# Tags That Interact - JSP

Tags that share data are referred to in the JSP specification as cooperating actions.There are several different ways that tags can communicate with each other, although the general idea is that a custom action can create an object, such as a JavaBean, for use by another action. For example, you might want to cache a result-set from a database query and have another action process it. One way would be for the first action to store the object as an attribute in the pageContext by using the setAttribute() method.When you do this you must be very careful that the name that you bound the object to is not already in use, or you will erase the reference to the existing object. Such a shared object is visible to scriptlet code through the pageContext.getAttribute() method as long as you know the name to which the object is bound, and the type to which you want to cast the retrieved reference.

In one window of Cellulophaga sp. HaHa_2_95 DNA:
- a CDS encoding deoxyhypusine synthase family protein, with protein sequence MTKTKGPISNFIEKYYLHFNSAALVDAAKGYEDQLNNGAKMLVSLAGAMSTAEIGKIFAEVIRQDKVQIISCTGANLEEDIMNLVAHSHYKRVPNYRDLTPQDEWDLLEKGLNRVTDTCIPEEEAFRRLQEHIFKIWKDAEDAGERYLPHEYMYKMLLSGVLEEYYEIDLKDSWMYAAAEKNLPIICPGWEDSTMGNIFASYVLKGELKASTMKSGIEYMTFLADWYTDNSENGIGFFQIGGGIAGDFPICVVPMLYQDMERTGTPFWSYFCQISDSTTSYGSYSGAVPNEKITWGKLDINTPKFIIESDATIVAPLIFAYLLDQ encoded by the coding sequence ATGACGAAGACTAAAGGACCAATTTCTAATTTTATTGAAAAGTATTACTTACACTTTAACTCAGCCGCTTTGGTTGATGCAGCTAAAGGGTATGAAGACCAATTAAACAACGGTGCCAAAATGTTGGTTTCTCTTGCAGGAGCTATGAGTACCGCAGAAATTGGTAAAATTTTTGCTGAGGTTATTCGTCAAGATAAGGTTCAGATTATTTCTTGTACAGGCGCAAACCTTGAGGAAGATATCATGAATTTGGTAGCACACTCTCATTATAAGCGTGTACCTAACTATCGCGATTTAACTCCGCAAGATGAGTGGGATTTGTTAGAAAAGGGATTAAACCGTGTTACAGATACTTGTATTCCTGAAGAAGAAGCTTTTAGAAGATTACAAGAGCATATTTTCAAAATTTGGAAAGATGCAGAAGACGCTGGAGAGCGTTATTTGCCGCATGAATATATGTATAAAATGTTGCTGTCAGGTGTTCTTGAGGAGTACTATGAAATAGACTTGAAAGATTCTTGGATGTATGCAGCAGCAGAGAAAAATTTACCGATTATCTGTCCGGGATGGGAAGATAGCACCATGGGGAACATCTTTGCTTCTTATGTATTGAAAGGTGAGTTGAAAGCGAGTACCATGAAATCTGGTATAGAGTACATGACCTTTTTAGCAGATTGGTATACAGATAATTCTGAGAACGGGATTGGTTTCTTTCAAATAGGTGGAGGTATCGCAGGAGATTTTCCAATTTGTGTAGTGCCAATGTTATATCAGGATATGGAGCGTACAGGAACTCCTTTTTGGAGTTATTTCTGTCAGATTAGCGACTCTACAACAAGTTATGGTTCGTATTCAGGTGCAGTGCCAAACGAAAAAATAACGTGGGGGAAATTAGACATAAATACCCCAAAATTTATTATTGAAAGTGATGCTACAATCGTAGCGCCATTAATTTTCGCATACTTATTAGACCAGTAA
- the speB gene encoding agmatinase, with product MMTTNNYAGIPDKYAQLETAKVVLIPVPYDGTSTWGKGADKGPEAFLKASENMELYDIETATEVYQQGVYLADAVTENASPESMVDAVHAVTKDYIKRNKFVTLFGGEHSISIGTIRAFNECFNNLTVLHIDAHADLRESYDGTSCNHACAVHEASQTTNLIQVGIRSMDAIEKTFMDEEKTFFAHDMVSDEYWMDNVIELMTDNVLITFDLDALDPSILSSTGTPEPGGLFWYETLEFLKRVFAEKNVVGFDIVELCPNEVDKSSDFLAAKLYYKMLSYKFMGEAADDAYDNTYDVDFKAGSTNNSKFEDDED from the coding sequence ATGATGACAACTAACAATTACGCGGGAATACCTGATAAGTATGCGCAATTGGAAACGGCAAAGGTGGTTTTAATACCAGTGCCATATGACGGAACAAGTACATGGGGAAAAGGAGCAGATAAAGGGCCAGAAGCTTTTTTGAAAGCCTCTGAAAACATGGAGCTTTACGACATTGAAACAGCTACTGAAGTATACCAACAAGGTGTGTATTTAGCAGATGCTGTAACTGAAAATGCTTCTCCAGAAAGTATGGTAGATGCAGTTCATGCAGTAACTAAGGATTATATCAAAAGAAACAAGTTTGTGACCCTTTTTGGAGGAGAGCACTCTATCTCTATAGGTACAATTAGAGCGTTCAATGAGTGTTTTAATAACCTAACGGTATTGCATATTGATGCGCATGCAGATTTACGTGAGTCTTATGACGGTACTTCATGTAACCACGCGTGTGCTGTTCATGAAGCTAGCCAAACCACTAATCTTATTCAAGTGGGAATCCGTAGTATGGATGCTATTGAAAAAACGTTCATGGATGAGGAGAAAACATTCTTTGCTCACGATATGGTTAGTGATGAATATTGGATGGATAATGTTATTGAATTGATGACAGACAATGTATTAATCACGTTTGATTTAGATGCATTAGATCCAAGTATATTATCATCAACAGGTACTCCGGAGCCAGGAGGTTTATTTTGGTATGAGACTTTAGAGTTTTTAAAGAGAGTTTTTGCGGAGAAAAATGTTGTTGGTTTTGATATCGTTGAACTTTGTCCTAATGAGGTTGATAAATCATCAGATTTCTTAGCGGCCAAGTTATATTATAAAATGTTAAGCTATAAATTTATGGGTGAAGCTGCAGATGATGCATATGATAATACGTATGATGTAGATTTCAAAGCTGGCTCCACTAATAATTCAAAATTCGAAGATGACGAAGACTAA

Earlier in this chapter, in the example that used an empty tag with attributes (Listing ), the tag handler implementation contained some hard-coded HTML.This can be avoided by instead using a tag that exposes data so that the page author can display it with other tags in any way that she sees fit. For example, the handler in Listing 9.5 could have exposed an array of values.Then, the page author could iterate through the array with a c:forEach action, displaying each element with any formatting she chooses.

Two main approaches can be taken to help tags cooperate: scripting variables and nested scope.

Scripting Variables

One way that you can share objects between actions is with the use of scripting variables. A tag handler can export a JavaBean, or any other object, with the pageContext.setAttribute() method. Another tag can then access the JavaBean through the pageContext.getAttribute() method.

You can describe the exported object by writing a subclass of TagExtraInfo, although for simple variables you can use a block within the TLD file. For example, consider the JSP in Listing . It uses a custom action called defineObjects, which is the action name recommended by the JSP specification for an action that creates objects for use on the page. In this case, the defineObjects action exports an array of random numbers.The size of the array is set by the value of the howMany attribute.